Sunday, August 22, 2010


What is Democracy?
Any effort at democracy education must begin with a clear picture of what is to be taught and learned. It is therefore crucial that those designing education programs, and those who will be teaching in them, possess an informed understanding of democracy.
“Democracy” is a term that is often misunderstood and misused. Totalitarian and military regimes, for example, may call themselves ‘democratic republics’ and showcase constitutions promising rights and freedoms that are, in reality nonexistent. Furthermore, in countries emerging from totalitarianism, where oppression has been the norm for decades, there is a tendency to view democracy simplistically, as a guarantee of individual freedom, even license, rather than as a complex interplay of ideas, institutions, obligations, rights, and actions.
Democracy is a system of self government where the citizens are equal and political decisions are made by majority rule, but always with the protection of minority rights. In its purest form, democracy affords citizens the opportunity to participate directly in the decision making process. This is called direct democracy.
Given the size and complexity of today’s societies, it is generally more practical for citizens to elect representatives who will govern and make decisions on their behalf. Representative democracy relies on regular, free, fair, and competitive elections to hold the Government accountable to the people.
In a democracy, the government exists to serve the people, not the other way round. Since democratic government derives its authority from the consent of the governed, the people have the capacity to change the government peacefully when they lose confidence in it. And they need not fear a bullet if they try.
Democratic citizens are expected to participate in the political life of their society and to lend their influence to the public debate. They may do this by choosing representatives to the government; joining political parties, labour unions, and other voluntary organizations; serving on juries in civil or criminal trials; even running for public office themselves. To participate effectively, people must inform themselves about the issues affecting society and be able to weigh self – interest and factional interest against concern for the public good. They must be tolerant of dissenting views and be able to cooperate and compromise. They must exhibit respect for law and legitimate authority as well as for privacy and property.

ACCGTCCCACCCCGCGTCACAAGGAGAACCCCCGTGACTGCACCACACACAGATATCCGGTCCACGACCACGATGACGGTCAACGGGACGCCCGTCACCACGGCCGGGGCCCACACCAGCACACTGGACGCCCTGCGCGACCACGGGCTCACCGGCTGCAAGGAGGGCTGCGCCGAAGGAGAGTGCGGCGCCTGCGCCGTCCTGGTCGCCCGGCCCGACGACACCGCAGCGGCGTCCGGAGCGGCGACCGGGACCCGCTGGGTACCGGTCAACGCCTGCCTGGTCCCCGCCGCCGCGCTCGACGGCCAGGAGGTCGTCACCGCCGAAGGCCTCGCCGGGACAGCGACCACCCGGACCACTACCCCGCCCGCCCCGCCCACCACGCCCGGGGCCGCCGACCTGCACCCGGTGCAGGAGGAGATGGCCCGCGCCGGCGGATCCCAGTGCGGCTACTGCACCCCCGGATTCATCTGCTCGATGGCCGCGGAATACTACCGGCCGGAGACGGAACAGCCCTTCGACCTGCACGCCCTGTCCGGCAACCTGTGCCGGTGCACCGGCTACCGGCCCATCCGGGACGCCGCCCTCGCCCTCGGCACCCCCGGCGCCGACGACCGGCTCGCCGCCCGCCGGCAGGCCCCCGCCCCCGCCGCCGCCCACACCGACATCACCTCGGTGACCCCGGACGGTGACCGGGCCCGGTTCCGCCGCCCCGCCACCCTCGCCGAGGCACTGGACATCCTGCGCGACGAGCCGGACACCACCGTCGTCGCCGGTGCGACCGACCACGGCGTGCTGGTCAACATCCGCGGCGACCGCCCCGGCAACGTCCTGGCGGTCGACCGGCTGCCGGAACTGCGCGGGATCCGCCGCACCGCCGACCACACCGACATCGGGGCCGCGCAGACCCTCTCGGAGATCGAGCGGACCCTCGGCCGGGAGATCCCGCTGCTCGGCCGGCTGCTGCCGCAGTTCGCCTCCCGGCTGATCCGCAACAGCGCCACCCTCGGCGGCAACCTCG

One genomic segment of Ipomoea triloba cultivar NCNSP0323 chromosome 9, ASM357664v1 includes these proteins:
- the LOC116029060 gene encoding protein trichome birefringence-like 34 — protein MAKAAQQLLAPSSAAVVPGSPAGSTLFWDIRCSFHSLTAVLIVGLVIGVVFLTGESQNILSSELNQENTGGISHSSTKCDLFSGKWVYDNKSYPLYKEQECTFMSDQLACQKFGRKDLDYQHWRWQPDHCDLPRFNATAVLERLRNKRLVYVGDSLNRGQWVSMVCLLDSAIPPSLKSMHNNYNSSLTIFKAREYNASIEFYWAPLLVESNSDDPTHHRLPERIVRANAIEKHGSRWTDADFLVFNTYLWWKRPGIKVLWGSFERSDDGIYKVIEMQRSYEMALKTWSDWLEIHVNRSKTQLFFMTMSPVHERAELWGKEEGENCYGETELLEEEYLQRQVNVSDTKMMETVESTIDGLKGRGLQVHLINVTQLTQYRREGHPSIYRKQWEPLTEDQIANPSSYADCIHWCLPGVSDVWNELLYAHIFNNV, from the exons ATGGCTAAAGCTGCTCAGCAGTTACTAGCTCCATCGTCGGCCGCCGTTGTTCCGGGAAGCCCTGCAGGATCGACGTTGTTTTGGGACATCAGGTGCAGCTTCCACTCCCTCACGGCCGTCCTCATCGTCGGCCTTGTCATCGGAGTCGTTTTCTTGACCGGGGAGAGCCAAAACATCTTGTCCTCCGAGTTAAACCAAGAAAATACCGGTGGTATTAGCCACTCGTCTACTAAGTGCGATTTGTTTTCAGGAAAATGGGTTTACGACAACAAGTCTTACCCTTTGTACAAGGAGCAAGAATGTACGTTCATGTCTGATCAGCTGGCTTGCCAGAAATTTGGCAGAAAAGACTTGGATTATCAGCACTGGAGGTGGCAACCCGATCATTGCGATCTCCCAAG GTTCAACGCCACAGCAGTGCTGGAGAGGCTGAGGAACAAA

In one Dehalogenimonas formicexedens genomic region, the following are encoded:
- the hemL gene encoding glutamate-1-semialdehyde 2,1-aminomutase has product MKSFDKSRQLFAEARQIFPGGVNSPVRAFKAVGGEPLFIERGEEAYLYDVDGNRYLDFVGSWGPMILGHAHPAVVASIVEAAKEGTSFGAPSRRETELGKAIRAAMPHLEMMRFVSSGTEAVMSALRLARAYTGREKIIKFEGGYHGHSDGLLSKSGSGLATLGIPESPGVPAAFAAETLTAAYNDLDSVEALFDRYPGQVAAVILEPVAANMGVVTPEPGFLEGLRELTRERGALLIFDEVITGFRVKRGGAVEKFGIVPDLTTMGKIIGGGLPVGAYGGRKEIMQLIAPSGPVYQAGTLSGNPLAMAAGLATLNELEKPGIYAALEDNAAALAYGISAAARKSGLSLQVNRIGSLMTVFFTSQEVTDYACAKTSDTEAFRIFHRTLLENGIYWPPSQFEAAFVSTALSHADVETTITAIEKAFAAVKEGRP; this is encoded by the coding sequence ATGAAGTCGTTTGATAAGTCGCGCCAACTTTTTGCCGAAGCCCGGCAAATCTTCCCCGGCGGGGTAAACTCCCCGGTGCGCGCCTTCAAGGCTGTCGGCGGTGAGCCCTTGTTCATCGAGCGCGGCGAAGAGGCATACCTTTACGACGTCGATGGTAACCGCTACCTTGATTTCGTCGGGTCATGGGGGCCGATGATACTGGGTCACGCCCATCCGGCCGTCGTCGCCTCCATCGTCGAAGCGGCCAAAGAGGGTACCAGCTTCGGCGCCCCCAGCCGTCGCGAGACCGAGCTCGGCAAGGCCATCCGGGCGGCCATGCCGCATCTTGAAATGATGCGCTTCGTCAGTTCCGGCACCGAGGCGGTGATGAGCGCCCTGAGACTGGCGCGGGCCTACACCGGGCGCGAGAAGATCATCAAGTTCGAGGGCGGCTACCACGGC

Democracy is thus more than a system of government. It is a way of living and working together. And, it is only when the manifold responsibilities of democratic life are taken seriously by citizens that its rights and rewards will be meaningful.
In order for people to understand and appreciate their opportunities and responsibilities as democratic citizens, they must receive a sound education.
Such an education seeks not only to familiarize people with the precepts and practices of democracy, but also to produce citizens who are principled, independent, inquisitive, and analytic in their outlook.
Education for democracy should not be viewed as an isolated subject, taught for a short time each day and otherwise ignored. It is linked to nearly everything else that students learn in school. In short, good democracy education is part of good education in general.
Education for democracy occurs in a variety of venues. The most common environment is the schools, which, in a democracy, are not controlled by government alone. Democratic governments do provide schooling for their citizens - which must be equally accessible to all, and not be used as a vehicle for government propaganda – but democracy allows for alternatives as well.
School based democracy education can take many forms. Within the school curriculum, the history, principles, and practice of democracy may be treated as a distinct course of study or worked into a number of other disciplines (including history, geography, economics, literature, and social studies).
Alternatively, these ideas may be viewed as a theme around which an entire history/social studies curriculum can be organized.
The curriculum should cover four fundamental areas if students are to have sufficient understanding of and appreciation for democracy.
First, adequate attention must be paid to the roots and branches of the democratic idea. Students must learn where and how the principles of democracy were born, paying close attention to the circumstances in which they emerged. Democracy should be traced from its various strands in the classical world of the Greeks and Romans.
Second, the curriculum must help students explore how the ideas of democracy have been translated into institutions and practices around the world.
Third, the curriculum must explore the history of democracy in the students’ own country.
Fourth, students need to understand the current condition of democracy in the world. They need to know where it exists, where it is being fought. They need to recognize that democracy has taken different forms in different countries.

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